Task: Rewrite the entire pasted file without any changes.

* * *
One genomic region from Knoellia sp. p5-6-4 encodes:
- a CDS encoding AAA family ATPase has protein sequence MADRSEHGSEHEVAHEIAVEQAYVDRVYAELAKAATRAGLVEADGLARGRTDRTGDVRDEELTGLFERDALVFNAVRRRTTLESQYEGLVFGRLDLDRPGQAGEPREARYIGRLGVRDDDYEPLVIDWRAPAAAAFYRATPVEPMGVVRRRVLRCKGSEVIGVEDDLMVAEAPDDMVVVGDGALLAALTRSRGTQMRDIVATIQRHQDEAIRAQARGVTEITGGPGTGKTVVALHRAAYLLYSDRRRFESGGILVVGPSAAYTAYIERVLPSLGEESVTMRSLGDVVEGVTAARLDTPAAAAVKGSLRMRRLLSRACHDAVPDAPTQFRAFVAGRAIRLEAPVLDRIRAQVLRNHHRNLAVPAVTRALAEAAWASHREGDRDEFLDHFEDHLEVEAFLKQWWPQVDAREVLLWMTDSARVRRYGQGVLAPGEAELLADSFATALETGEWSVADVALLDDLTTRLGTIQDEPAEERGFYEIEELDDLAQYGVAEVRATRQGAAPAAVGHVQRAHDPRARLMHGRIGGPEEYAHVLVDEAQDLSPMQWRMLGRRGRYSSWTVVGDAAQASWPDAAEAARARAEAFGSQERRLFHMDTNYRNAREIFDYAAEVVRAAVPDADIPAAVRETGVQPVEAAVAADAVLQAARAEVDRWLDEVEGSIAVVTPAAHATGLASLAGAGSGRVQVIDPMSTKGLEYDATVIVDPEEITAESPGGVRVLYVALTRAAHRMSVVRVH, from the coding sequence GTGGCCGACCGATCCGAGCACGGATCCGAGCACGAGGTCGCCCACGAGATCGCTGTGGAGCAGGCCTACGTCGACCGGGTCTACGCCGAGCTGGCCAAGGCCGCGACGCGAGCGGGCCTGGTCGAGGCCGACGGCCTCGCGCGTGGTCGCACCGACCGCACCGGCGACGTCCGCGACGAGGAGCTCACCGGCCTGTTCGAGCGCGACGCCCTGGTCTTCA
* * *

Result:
One genomic region from Knoellia sp. p5-6-4 encodes:
- a CDS encoding AAA family ATPase has protein sequence MADRSEHGSEHEVAHEIAVEQAYVDRVYAELAKAATRAGLVEADGLARGRTDRTGDVRDEELTGLFERDALVFNAVRRRTTLESQYEGLVFGRLDLDRPGQAGEPREARYIGRLGVRDDDYEPLVIDWRAPAAAAFYRATPVEPMGVVRRRVLRCKGSEVIGVEDDLMVAEAPDDMVVVGDGALLAALTRSRGTQMRDIVATIQRHQDEAIRAQARGVTEITGGPGTGKTVVALHRAAYLLYSDRRRFESGGILVVGPSAAYTAYIERVLPSLGEESVTMRSLGDVVEGVTAARLDTPAAAAVKGSLRMRRLLSRACHDAVPDAPTQFRAFVAGRAIRLEAPVLDRIRAQVLRNHHRNLAVPAVTRALAEAAWASHREGDRDEFLDHFEDHLEVEAFLKQWWPQVDAREVLLWMTDSARVRRYGQGVLAPGEAELLADSFATALETGEWSVADVALLDDLTTRLGTIQDEPAEERGFYEIEELDDLAQYGVAEVRATRQGAAPAAVGHVQRAHDPRARLMHGRIGGPEEYAHVLVDEAQDLSPMQWRMLGRRGRYSSWTVVGDAAQASWPDAAEAARARAEAFGSQERRLFHMDTNYRNAREIFDYAAEVVRAAVPDADIPAAVRETGVQPVEAAVAADAVLQAARAEVDRWLDEVEGSIAVVTPAAHATGLASLAGAGSGRVQVIDPMSTKGLEYDATVIVDPEEITAESPGGVRVLYVALTRAAHRMSVVRVH, from the coding sequence GTGGCCGACCGATCCGAGCACGGATCCGAGCACGAGGTCGCCCACGAGATCGCTGTGGAGCAGGCCTACGTCGACCGGGTCTACGCCGAGCTGGCCAAGGCCGCGACGCGAGCGGGCCTGGTCGAGGCCGACGGCCTCGCGCGTGGTCGCACCGACCGCACCGGCGACGTCCGCGACGAGGAGCTCACCGGCCTGTTCGAGCGCGACGCCCTGGTCTTCA